So you get your new TV home, set it up, and fire up your favorite 90s sitcom, just to be greeted by huge black bars on either side. What were small, almost imperceptible bars on the sides of your old 43" TV are now massive 8" wide black pillars on either side of the image on your new 75" TV.
These black bars are there because your favorite TV show was made in a different era, when TVs had a very different aspect ratio from the current generation. But what is the aspect ratio? We will talk a bit about the history of TVs, why different aspect ratios exist, and what you can do to get rid of them, or at least make them less noticeable.
The aspect ratio is the ratio between the width and the height of a display. It defines its overall shape, and it is usually presented as W:H (where W is the width, and H is the height). All TVs sold today have an aspect ratio of 16:9, which means that if the width is divided into 16 equal parts, the height of the TV or picture should be 9 parts.
16:9 works great for TVs, since that is the aspect ratio used by the majority of today's TV shows, but unfortunately, most movies are made using the cinema standard, which is 21:9. 21:9 is much wider, so parts of the screen need to be filled with black bars above and below the image in order to fit most TVs. These horizontal bars are called "letterboxes."
TV shows used to be made using a 4:3 aspect ratio, which is a lot more square than current TVs (this is why 16:9 is often called a widescreen aspect ratio). To fit modern TVs, vertical black bars or "pillarboxing" is used. We've listed the most common aspect ratios in this table, but every TV sold today uses 16:9.
|4:3||1.33:1||SD Channels||Old TVs|
|16:9||1.77:1||HD Channels||The majority of HDTVs|
|21:9||2.37:1||Most movies||Most theaters|
|14:10||1.4:1||IMAX Film||Very few theaters|
|19:10||1.9:1||IMAX Digital||Most IMAX theaters|
When the aspect ratio of the content you are trying to watch doesn't match the aspect ratio of your TV, you'll usually end up with black bars.
Depending on the type of mismatch between the picture and the display's ratio, the black bars appear in different places. Content wider than the screen it is played on will have horizontal black bars, while content that is taller will use vertical bars.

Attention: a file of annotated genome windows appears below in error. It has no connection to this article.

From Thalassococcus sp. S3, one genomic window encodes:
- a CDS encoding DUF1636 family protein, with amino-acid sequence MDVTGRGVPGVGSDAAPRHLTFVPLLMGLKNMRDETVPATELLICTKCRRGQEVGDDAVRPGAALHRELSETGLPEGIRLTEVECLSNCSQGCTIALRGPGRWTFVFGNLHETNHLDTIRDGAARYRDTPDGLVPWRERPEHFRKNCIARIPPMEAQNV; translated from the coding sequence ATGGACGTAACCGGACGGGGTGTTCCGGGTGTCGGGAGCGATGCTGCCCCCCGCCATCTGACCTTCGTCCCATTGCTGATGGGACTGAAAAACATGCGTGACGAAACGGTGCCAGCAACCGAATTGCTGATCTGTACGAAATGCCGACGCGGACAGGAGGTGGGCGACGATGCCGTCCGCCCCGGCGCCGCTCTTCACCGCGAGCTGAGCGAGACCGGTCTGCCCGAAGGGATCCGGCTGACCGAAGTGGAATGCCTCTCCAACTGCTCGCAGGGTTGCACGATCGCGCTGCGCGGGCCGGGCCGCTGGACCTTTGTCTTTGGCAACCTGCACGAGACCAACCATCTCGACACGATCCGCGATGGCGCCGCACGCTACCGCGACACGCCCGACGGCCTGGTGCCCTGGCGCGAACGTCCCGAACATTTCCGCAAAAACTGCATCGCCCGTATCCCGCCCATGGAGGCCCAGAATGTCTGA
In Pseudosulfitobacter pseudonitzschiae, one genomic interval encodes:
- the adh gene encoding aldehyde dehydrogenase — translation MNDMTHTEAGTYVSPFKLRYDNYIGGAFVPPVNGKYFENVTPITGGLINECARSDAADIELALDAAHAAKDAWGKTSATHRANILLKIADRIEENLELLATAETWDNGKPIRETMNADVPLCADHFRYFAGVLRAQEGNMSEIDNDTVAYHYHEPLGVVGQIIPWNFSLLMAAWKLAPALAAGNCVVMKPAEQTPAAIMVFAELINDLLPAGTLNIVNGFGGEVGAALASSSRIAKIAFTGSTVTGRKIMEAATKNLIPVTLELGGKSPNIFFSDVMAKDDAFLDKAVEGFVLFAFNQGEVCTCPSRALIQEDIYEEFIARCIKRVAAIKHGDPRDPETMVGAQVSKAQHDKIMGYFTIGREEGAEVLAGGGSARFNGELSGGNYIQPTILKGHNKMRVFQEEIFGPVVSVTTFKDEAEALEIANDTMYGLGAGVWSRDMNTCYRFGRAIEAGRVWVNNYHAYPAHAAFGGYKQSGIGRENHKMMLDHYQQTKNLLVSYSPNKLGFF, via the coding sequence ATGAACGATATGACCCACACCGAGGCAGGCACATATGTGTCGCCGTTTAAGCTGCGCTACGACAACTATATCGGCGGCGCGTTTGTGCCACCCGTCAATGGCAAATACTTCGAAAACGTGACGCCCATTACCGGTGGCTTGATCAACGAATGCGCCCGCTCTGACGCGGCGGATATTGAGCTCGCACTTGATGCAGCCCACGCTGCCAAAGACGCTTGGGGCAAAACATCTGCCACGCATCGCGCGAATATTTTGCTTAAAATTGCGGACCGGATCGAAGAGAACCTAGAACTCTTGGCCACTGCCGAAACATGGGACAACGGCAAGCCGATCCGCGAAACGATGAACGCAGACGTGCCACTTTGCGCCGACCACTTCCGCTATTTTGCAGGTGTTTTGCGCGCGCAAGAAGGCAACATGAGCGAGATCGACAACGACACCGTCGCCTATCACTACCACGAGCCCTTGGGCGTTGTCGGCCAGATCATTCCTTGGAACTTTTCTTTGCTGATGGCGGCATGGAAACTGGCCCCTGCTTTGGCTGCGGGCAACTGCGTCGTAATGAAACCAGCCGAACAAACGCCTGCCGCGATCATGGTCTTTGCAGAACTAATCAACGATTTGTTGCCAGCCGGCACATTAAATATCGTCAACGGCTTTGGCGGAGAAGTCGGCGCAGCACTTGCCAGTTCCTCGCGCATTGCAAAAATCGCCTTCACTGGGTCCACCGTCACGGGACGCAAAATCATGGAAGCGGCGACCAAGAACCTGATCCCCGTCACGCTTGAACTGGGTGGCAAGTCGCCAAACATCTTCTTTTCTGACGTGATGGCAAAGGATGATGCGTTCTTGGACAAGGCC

As you can see, when you watch a 21:9 movie on a normal 16:9 widescreen TV, you will have some black bars at the top and bottom. This is represented by the top center TV in the illustration.
If the black bars bother you, unfortunately, there is no magic solution that can remove them without altering the image. There are a few options though, including:
Different TVs have different settings for this, so here's a table with the different options found on different brands, as well as their specific name. Some of them have two types of zoom; either two levels of crop or one of them combines both zoom and stretch at the same time.
|Sony||Full||Zoom||Wide Zoom (Zoom+Stretch)|
|Samsung||Fit to screen||Zoom/Position||N/A|
|LG||16:9||All Direction Zoom||Vertical Zoom (Zoom+Vertical Stretch)|
|TCL||Stretch||Zoom||Normal (Overscan feature)|
IMAX movies and theaters are a complete ecosystem that encompasses everything from cameras, speakers, room shapes, screen finishes, and even film types. More importantly, though, part of IMAX's proprietary system is their own aspect ratio. IMAX has a few different ratios used now to accommodate for different types of rooms, but there are two major ones: 1.9:1 and 1.4:1.
Most movies today that use IMAX still are filmed with a mixture of 21:9 ratio and 1.4:1 IMAX. As seen in the picture above, IMAX content fills up the entirety of the 16:9 screen. The image itself goes beyond the height of a 16:9 TV, but it is cropped in Blu-ray films to fit the screen. You don't get the whole experience, but you still get a more complete picture than if it was letterboxed to the standard cinema ratio.
21:9 TVs were made a few years ago and were aimed at cinephiles since they match the standard motion pictures aspect ratio and allow you to watch movies from edge to edge of your screen. They aren't available anymore, and they were rare, and expensive, even at the time of their release. A few prototypes have been demonstrated in recent years, including a model that can change its aspect ratio to match the content, but nothing has been released.
Unless you only turn on your TV to watch movies, you're better off with a standard 16:9 TV. Watching normal TV shows on a cinema-wide screen causes it to show black bars on either side, which isn't great. This reduces the viewing area for 16:9 content considerably. A 58" 21:9 television corresponds to the same viewing area as a 47" TV for 16:9 content, as you can see in the illustration.
Nowadays, the 21:9 ratio is only found on PC monitors. It roughly equates to two 4:3 monitors side by side. Some PC monitors go even wider, causing even 21:9 movies to have vertical black bars. These are good for both productivity and immersive gaming.
Nowadays, the vast majority of TV shows are made, and distributed, using a 16:9 aspect ratio, and so is every TV. Movies are usually produced in a 21:9 aspect ratio, which results in horizontal black bars above and below the image on standard TVs. There are a few monitors out there that have a 21:9 aspect ratio, but despite multiple attempts by manufacturers, this has never caught on for home use, mainly because it results in vertical bars on the sides of TV shows.